14. We adopted Bear when he was about 9 weeks old. He is a BC/Lab mix. We've never owned either of the breeds before. We have a beagle who is a few years older than Bear who we also raised and trained from puppy hood. Both are hobby agility dogs (meaning we show fewer than 6 times per year and train with a club weekly for fun's sake). Bear was not very good with new situations when he was a puppy, probably due to being taken to the vet so much due to an eye issue. He would throw up in the car due to anxiety every time we went anywhere. We still made him go places though, poor guy, and gave him a lot of positive reinforcement. He loves the car now as he knows it means we are going somewhere fun! When we first started going to the dog park, we took him to the small dog park and he seemed to have a great time romping around. We went 5 or 6 times and he was always relaxed. So we took him to the big dog park which is connected to the small dog park and completely in view. He ran screaming when the dogs came up to him. We didn't think much about it as the same thing happened to our beagle but she quickly got over it. Long story short, Bear was always uptight when we would go to the park. I thought he was just excited. He was submissive to dogs who paid attention to him but he never played. Eventually, however, he would start lick-attacking dogs that came too close to me. We worked on this by me holding on to his collar and saying ah-ah if he lunged and then saying yes (mark word) when he sat down and looked calmer. Eventually he ignored dogs that came near me and we were good...or so I thought. We rescued a 6-month old Great Dane/hound/lab pup, Happy, from the road in July. Bear let him know that Bear was allowed access to the porch when Happy became possessive the second day. They have been great friends since, constantly wrestling and tugging. Bear frequently flops on his back in front of the pup when they are playing. The pup was attacked by a dog a few weeks after we got him. We were desperate and let Bear and the beagle play distraction as the dog, who had slipped out of her collar, refused to get off the pup. Bear has again begun to lunge and snap at dogs who get too close to me when he is in his crazy state which is caused either by agility happening nearby or water being nearby or balls being thrown nearby. This almost always happens when he is on his leash. However, we went to one of our fairly regular dog parks recently. Bear and Happy had a stand off with two other dogs just a few moments after entering the park. I attempted to diffuse this by running off and singsoning, "Let's go, puppies!" Both followed me as well as one of the stand off dogs, whom my dogs promptly ignored. About half an hour later, a small dog decided to get snippy with my pup who responded by barking loudly at it, which set Bear off. He came zooming in from behind and growled and snapped at the little dog. the little dog drakes out and ran back to the bench its master was sitting on. My dogs followed the little dog and I immediately walked in the opposite direction and called them. They came to me and we put some distance between us. They calmed down and when the pup walked near the little dog later, he seemed calm but wary. Bear ignored the dog in favor of playing fetch with a little boy. Yesterday, I purchased new dog food. Bear joined his beagle sister in raw feeding a week ago. He growled at the pup for being near the food bin and then attacked him when he got too close to me on my chair. I grabbed him, gave him a firm no, and then rolled him on his back. Positive reinforcement when he calmed down. I have no idea if this was right but it was all instinct. I have little experience with aggressive dogs. He didn't break skin on the pup, but the rest of the day was pretty miserable with the pup being submissive and Bear doing a lot of posturing. Bear gets a lot of exercise as we have a fenced in back yard and 10 acres behind that. Also, he and the pup wrestle for hours. We do some sort of training about 15 minutes a day with each dog. Lastly, I have been doing some research and noticed there are stages of aggression, the first being growling. Bear has never growled before lunging. What am I doing wrong and how can I fix it? Did I break Bear when he was puppy? Is that why he plays like a maniac at home but won't play at the dog park? I know he has gone through a lot of changes recently, but I want to make sure he is successful, even if this is just a phase. Also, I have been researching calming methods, but wanted to get some direct recommendations from experienced BC handlers, particularly those who do agility or dock jumping or have ball obsessed dogs. I apologize for the long post, but I wanted to be as detailed as possible. Thank you, Julie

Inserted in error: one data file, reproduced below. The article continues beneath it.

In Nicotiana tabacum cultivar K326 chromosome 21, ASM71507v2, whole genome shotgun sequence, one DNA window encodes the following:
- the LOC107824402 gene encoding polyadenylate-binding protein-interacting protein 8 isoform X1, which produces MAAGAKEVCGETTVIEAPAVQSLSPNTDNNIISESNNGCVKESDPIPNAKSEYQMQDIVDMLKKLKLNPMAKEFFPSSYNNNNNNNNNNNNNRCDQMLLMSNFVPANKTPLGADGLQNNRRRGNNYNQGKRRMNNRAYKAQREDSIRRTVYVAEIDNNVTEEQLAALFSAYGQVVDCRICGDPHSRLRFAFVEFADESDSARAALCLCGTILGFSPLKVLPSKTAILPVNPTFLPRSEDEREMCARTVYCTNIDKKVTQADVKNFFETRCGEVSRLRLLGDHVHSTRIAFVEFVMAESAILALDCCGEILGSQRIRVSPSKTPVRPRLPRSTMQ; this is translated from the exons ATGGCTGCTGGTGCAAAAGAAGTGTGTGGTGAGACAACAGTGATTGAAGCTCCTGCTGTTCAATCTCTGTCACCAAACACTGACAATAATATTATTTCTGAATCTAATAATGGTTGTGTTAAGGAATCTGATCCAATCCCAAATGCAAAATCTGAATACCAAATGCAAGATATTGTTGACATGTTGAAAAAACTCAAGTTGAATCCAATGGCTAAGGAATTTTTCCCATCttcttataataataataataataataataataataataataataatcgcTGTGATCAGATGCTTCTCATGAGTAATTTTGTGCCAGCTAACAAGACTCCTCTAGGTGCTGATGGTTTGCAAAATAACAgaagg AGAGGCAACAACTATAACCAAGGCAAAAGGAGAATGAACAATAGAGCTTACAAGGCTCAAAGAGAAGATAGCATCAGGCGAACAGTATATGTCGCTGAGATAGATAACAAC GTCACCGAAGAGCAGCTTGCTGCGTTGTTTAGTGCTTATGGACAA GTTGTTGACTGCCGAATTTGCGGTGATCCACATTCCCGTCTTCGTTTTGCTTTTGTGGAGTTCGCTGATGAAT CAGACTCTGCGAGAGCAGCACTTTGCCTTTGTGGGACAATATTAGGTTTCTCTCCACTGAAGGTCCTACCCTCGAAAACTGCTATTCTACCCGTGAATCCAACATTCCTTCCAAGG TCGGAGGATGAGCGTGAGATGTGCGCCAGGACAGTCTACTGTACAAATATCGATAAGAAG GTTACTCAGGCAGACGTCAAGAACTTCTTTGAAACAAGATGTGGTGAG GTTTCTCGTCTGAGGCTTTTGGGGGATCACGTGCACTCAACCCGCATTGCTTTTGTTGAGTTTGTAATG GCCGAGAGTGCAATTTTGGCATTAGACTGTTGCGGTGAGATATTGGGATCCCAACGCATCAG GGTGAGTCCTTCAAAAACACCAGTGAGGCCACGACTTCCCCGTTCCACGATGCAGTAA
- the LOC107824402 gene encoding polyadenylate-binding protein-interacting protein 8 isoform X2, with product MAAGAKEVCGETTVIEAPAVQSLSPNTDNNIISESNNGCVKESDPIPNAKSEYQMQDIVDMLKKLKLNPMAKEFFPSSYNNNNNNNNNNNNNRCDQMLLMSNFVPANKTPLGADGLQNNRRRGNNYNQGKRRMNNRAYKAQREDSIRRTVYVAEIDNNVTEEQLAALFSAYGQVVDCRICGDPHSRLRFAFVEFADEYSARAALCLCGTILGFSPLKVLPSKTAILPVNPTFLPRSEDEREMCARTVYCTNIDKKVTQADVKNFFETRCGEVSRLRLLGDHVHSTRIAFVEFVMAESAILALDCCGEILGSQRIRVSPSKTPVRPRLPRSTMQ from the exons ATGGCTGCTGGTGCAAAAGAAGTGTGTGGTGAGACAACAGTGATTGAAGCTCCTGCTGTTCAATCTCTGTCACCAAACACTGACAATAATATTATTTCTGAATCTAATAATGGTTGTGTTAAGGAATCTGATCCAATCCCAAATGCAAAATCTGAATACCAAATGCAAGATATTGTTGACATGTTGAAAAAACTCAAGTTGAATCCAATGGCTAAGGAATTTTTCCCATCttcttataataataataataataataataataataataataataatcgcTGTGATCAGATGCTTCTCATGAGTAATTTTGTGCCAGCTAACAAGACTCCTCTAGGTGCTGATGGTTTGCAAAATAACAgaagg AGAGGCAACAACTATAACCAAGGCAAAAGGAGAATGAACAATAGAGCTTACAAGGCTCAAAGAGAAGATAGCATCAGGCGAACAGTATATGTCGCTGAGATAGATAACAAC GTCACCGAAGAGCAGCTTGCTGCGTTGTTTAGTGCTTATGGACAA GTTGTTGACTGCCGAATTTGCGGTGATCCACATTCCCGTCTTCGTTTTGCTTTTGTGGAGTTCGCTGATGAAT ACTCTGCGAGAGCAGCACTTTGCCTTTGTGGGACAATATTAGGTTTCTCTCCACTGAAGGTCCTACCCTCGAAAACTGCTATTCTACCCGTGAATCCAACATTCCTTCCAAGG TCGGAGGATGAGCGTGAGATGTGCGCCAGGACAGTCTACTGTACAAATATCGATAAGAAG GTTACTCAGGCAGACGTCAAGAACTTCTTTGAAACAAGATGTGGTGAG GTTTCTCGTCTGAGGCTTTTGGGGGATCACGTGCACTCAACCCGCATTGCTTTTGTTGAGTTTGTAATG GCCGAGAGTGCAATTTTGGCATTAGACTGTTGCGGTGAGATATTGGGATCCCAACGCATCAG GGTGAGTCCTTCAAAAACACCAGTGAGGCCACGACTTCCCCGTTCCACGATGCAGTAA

15. Link and I have been having some trouble with contacts. He does them fine on the bottom of the obstacle (on the A-frame, decent on the dogwalk), but when we start doing the whole obstacle it falls apart and he comes off the contact. If someone is waiting on the other side and puts treats on the target he does ok, but usually I'm working by myself. My instructor suggested having him jump up on the side of the A-frame using a table, or lift him onto the dogwalk and start working backwards, since it really seems he is having a hard time slowing down, and on top of it doesn't really understand his back feet have anything to do with it. I did a little bit of that though and it worked better. We also have a target box at home that we do back foot targeting with, but I don't know how to transfer the behavior to the contacts. this is my first serious agility dog, so I'm pretty confused on how to address this. Any suggestions?